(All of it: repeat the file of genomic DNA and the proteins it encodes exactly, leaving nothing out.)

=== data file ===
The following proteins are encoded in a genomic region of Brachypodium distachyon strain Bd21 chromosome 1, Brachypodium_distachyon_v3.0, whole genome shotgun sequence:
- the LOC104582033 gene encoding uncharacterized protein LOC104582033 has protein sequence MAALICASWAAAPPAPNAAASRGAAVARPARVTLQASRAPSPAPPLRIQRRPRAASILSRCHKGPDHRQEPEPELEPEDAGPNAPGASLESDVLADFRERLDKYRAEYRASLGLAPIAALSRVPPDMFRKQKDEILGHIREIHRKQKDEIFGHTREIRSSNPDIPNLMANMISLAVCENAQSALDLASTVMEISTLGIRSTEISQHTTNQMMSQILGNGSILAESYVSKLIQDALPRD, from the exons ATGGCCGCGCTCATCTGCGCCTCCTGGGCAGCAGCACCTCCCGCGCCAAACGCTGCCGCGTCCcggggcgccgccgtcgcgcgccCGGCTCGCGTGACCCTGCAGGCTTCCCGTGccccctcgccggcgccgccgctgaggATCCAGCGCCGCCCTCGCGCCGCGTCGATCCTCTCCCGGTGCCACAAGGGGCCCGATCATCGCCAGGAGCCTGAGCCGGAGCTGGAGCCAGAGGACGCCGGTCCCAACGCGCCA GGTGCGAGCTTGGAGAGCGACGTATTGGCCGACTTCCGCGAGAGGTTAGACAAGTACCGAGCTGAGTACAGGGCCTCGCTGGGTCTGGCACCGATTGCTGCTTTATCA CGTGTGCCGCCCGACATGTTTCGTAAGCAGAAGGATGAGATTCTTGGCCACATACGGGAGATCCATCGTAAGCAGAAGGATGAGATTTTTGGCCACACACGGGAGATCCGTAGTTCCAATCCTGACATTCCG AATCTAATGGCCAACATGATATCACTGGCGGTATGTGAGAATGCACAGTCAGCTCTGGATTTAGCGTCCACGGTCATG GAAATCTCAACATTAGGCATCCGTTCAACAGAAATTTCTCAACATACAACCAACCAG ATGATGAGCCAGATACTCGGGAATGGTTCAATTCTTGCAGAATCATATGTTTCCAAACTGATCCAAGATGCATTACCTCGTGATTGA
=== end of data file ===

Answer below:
The following proteins are encoded in a genomic region of Brachypodium distachyon strain Bd21 chromosome 1, Brachypodium_distachyon_v3.0, whole genome shotgun sequence:
- the LOC104582033 gene encoding uncharacterized protein LOC104582033 has protein sequence MAALICASWAAAPPAPNAAASRGAAVARPARVTLQASRAPSPAPPLRIQRRPRAASILSRCHKGPDHRQEPEPELEPEDAGPNAPGASLESDVLADFRERLDKYRAEYRASLGLAPIAALSRVPPDMFRKQKDEILGHIREIHRKQKDEIFGHTREIRSSNPDIPNLMANMISLAVCENAQSALDLASTVMEISTLGIRSTEISQHTTNQMMSQILGNGSILAESYVSKLIQDALPRD, from the exons ATGGCCGCGCTCATCTGCGCCTCCTGGGCAGCAGCACCTCCCGCGCCAAACGCTGCCGCGTCCcggggcgccgccgtcgcgcgccCGGCTCGCGTGACCCTGCAGGCTTCCCGTGccccctcgccggcgccgccgctgaggATCCAGCGCCGCCCTCGCGCCGCGTCGATCCTCTCCCGGTGCCACAAGGGGCCCGATCATCGCCAGGAGCCTGAGCCGGAGCTGGAGCCAGAGGACGCCGGTCCCAACGCGCCA GGTGCGAGCTTGGAGAGCGACGTATTGGCCGACTTCCGCGAGAGGTTAGACAAGTACCGAGCTGAGTACAGGGCCTCGCTGGGTCTGGCACCGATTGCTGCTTTATCA CGTGTGCCGCCCGACATGTTTCGTAAGCAGAAGGATGAGATTCTTGGCCACATACGGGAGATCCATCGTAAGCAGAAGGATGAGATTTTTGGCCACACACGGGAGATCCGTAGTTCCAATCCTGACATTCCG AATCTAATGGCCAACATGATATCACTGGCGGTATGTGAGAATGCACAGTCAGCTCTGGATTTAGCGTCCACGGTCATG GAAATCTCAACATTAGGCATCCGTTCAACAGAAATTTCTCAACATACAACCAACCAG ATGATGAGCCAGATACTCGGGAATGGTTCAATTCTTGCAGAATCATATGTTTCCAAACTGATCCAAGATGCATTACCTCGTGATTGA